On the blog with which he is affiliated, one discovers again that these baptism of desire advocates – if you can even call them that, since almost none of them even believe that one must desire baptism for salvation – are just followers of man. Theirs is a religion of man, in which fallible theologians are the final word, not the infallible Chair of St. Peter. They repeatedly bring up the argument that, according to Pope Pius IX in Tuas Libenter, Catholics are bound to follow the teaching of theologians on baptism of desire. This, of course, is not true. This is covered in detail in Section 19 of our book. Pope Pius IX taught, rather, that Catholics are bound to the universal and constant teaching of theologians.
Pope Pius IX, Tuas Libenter, Letter to the Archbishop of Munich, Dec. 21, 1863: “For, even if it were a matter concerning that subjection which is to be manifested by an act of divine faith, nevertheless, it would not have to be limited to those matters which have been defined by express decrees of ecumenical Councils, or of the Roman Pontiffs and of this See, but would have to be extended also to those matters which are handed down as divinely revealed by the ordinary teaching power of the whole Church spread throughout the world, and therefore, by universal and constant [universali et constanti] consent are held by Catholic theologians to belong to faith.”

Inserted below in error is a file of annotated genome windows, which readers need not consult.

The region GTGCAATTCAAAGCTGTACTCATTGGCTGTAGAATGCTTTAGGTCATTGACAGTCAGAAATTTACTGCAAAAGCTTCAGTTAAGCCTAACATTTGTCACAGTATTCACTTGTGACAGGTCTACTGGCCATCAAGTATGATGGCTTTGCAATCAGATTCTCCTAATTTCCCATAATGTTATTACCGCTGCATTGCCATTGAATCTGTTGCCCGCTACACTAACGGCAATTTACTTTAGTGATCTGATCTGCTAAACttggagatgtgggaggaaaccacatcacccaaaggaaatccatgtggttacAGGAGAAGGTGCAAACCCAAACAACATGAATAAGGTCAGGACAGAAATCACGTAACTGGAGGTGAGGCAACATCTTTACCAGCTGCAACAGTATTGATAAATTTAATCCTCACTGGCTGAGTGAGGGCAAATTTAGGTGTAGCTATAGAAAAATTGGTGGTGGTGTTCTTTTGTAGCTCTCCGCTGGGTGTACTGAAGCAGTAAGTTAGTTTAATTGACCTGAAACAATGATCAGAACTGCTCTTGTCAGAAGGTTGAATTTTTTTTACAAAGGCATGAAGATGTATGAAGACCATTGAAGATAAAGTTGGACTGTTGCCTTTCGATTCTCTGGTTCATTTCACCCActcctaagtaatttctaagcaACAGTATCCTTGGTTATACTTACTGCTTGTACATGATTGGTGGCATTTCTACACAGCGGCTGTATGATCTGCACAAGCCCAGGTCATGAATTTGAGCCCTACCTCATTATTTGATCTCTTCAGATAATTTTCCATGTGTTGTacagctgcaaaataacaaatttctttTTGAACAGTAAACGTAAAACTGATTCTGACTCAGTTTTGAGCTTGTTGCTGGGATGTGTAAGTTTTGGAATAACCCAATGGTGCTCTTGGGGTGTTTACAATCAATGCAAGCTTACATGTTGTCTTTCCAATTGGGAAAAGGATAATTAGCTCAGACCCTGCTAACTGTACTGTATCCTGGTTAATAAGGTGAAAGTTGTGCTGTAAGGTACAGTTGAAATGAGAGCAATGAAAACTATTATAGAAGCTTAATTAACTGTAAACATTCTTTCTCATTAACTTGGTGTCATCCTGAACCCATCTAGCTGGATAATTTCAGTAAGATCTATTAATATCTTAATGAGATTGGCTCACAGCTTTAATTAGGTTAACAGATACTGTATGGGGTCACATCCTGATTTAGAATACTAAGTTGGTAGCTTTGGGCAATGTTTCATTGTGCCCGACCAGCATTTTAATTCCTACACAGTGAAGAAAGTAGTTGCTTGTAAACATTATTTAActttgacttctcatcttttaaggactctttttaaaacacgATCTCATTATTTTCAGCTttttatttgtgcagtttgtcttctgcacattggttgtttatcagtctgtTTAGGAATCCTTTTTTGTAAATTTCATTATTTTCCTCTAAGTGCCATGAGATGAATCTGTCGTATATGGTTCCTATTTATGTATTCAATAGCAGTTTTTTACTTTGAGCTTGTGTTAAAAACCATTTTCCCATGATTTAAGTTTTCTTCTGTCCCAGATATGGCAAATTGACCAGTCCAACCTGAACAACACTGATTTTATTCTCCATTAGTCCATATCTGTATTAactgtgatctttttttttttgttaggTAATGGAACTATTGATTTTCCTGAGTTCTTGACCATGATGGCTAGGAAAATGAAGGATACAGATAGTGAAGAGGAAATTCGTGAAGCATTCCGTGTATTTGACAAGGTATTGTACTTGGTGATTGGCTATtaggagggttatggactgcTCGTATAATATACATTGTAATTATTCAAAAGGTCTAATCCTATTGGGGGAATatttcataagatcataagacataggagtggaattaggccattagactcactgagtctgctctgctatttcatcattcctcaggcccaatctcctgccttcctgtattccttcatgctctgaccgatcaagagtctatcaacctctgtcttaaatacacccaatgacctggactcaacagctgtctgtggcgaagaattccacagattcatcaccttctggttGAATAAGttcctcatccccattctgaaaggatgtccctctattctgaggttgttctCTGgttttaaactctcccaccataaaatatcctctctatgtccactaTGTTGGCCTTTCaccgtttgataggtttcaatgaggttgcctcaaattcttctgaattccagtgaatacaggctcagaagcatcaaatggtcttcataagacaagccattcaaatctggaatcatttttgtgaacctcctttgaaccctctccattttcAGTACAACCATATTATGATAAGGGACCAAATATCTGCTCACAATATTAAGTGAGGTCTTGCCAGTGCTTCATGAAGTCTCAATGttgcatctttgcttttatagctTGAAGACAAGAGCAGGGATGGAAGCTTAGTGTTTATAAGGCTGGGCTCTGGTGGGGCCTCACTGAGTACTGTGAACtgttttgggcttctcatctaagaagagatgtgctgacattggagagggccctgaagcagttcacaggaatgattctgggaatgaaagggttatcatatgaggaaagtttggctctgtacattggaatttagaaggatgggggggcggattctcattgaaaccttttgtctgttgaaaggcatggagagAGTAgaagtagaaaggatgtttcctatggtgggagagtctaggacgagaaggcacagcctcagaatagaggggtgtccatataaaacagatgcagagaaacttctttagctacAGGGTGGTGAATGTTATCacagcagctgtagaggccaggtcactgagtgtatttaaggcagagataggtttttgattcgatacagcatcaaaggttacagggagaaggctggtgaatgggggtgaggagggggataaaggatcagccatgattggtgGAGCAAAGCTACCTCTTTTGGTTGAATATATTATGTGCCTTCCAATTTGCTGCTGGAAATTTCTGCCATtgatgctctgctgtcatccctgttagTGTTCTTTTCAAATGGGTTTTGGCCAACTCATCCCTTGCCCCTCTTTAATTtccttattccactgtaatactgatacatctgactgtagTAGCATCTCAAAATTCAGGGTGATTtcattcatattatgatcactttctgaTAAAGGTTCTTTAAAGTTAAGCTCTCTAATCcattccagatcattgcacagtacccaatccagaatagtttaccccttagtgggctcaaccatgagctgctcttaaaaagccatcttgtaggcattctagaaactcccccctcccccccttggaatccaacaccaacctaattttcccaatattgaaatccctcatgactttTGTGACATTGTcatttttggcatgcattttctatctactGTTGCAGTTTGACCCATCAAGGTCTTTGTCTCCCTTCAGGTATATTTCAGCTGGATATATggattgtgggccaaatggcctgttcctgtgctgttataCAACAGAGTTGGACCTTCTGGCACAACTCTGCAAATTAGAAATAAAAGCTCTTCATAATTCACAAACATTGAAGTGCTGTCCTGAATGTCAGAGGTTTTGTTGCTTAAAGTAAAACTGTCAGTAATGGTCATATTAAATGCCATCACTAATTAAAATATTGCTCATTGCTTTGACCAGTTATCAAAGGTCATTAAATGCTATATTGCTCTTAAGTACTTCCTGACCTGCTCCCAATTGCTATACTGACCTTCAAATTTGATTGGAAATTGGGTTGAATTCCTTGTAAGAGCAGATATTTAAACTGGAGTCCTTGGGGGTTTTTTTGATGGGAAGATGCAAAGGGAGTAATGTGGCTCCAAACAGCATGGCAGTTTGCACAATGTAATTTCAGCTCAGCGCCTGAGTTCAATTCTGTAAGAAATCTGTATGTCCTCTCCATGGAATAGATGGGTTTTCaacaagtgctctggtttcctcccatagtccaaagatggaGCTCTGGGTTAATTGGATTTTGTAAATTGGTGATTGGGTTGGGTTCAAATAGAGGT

The requirement stipulated by Pope Pius IX that the theologians must be in “universal and constant agreement” for their teaching to be binding is ignored by the baptism of desire bloggers and by Fr. Cekada in an article. Fr. Cekada says that Catholics are bound to follow the “common consensus” of theologians, which is false. Cekada conveniently ignored the “universal and constant” part of the requirement. If Cekada had faithfully applied the “universal and constant” part of it throughout his article, the attentive and sincere reader would easily have picked up the flaw in his feeble argumentation. If something has been held by theologians “universally and constantly,” then it is clearly a matter that pertains to Catholic Faith which Catholics must accept.